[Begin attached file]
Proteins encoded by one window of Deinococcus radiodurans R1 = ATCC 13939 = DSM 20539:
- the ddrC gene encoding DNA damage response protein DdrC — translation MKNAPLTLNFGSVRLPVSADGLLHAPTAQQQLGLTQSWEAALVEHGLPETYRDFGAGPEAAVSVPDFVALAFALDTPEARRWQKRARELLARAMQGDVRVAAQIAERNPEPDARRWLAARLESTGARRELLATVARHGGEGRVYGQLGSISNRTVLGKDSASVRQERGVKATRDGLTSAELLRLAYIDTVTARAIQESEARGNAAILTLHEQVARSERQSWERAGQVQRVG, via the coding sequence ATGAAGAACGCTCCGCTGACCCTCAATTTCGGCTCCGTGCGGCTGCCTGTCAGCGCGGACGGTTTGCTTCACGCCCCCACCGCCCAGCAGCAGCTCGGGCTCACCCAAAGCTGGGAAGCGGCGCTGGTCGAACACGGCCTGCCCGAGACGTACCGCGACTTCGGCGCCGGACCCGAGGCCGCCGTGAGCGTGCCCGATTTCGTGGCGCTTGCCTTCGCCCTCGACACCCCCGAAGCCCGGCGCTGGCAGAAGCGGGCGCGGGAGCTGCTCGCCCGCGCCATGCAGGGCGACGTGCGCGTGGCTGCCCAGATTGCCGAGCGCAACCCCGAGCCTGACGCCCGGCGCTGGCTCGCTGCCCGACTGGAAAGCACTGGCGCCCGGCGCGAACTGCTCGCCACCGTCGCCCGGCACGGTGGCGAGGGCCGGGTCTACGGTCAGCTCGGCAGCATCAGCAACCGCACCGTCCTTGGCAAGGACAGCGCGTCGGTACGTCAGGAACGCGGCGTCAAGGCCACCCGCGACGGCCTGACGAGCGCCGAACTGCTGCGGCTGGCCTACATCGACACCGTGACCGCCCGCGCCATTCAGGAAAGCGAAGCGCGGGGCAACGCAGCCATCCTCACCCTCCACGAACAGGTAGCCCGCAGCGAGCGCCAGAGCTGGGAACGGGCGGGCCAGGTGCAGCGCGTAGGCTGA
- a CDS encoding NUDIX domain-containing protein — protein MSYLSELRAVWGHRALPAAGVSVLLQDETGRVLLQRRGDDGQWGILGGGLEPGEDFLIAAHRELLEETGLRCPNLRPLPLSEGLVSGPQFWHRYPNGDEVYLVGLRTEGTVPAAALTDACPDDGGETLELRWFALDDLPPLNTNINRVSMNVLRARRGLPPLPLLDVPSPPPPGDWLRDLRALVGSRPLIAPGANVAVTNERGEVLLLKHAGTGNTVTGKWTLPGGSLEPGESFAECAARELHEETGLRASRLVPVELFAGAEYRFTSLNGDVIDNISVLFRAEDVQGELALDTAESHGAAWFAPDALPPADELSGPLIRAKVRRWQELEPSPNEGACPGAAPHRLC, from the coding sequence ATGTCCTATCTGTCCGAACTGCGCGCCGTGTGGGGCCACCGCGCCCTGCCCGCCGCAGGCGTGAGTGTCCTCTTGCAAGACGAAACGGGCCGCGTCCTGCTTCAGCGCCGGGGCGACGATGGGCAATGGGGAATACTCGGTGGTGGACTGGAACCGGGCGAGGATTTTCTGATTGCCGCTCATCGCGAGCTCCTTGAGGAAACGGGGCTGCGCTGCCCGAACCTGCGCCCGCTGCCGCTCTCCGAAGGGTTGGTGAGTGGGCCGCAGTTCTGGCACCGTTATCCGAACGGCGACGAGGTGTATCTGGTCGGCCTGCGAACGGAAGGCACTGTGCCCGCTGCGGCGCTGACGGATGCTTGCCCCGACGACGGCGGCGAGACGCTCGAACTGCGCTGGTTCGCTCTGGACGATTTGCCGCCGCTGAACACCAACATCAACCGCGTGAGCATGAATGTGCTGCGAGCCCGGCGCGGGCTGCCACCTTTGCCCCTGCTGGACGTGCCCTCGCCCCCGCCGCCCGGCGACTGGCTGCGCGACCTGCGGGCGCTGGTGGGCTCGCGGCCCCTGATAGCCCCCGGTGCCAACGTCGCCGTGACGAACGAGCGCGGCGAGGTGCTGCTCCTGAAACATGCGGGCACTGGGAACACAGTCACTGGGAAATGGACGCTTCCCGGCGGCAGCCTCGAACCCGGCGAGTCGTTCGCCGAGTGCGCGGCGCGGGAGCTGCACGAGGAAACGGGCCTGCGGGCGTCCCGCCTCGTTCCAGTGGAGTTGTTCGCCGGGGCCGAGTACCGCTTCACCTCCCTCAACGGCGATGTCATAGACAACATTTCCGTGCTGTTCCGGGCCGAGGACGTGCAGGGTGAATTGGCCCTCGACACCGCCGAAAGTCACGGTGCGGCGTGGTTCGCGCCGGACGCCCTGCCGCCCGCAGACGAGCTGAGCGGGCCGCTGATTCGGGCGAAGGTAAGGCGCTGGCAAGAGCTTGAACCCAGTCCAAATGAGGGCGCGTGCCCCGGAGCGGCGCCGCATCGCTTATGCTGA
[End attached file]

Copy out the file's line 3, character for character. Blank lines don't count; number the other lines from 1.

- a CDS encoding NUDIX domain-containing protein — protein MSYLSELRAVWGHRALPAAGVSVLLQDETGRVLLQRRGDDGQWGILGGGLEPGEDFLIAAHRELLEETGLRCPNLRPLPLSEGLVSGPQFWHRYPNGDEVYLVGLRTEGTVPAAALTDACPDDGGETLELRWFALDDLPPLNTNINRVSMNVLRARRGLPPLPLLDVPSPPPPGDWLRDLRALVGSRPLIAPGANVAVTNERGEVLLLKHAGTGNTVTGKWTLPGGSLEPGESFAECAARELHEETGLRASRLVPVELFAGAEYRFTSLNGDVIDNISVLFRAEDVQGELALDTAESHGAAWFAPDALPPADELSGPLIRAKVRRWQELEPSPNEGACPGAAPHRLC, from the coding sequence ATGTCCTATCTGTCCGAACTGCGCGCCGTGTGGGGCCACCGCGCCCTGCCCGCCGCAGGCGTGAGTGTCCTCTTGCAAGACGAAACGGGCCGCGTCCTGCTTCAGCGCCGGGGCGACGATGGGCAATGGGGAATACTCGGTGGTGGACTGGAACCGGGCGAGGATTTTCTGATTGCCGCTCATCGCGAGCTCCTTGAGGAAACGGGGCTGCGCTGCCCGAACCTGCGCCCGCTGCCGCTCTCCGAAGGGTTGGTGAGTGGGCCGCAGTTCTGGCACCGTTATCCGAACGGCGACGAGGTGTATCTGGTCGGCCTGCGAACGGAAGGCACTGTGCCCGCTGCGGCGCTGACGGATGCTTGCCCCGACGACGGCGGCGAGACGCTCGAACTGCGCTGGTTCGCTCTGGACGATTTGCCGCCGCTGAACACCAACATCAACCGCGTGAGCATGAATGTGCTGCGAGCCCGGCGCGGGCTGCCACCTTTGCCCCTGCTGGACGTGCCCTCGCCCCCGCCGCCCGGCGACTGGCTGCGCGACCTGCGGGCGCTGGTGGGCTCGCGGCCCCTGATAGCCCCCGGTGCCAACGTCGCCGTGACGAACGAGCGCGGCGAGGTGCTGCTCCTGAAACATGCGGGCACTGGGAACACAGTCACTGGGAAATGGACGCTTCCCGGCGGCAGCCTCGAACCCGGCGAGTCGTTCGCCGAGTGCGCGGCGCGGGAGCTGCACGAGGAAACGGGCCTGCGGGCGTCCCGCCTCGTTCCAGTGGAGTTGTTCGCCGGGGCCGAGTACCGCTTCACCTCCCTCAACGGCGATGTCATAGACAACATTTCCGTGCTGTTCCGGGCCGAGGACGTGCAGGGTGAATTGGCCCTCGACACCGCCGAAAGTCACGGTGCGGCGTGGTTCGCGCCGGACGCCCTGCCGCCCGCAGACGAGCTGAGCGGGCCGCTGATTCGGGCGAAGGTAAGGCGCTGGCAAGAGCTTGAACCCAGTCCAAATGAGGGCGCGTGCCCCGGAGCGGCGCCGCATCGCTTATGCTGA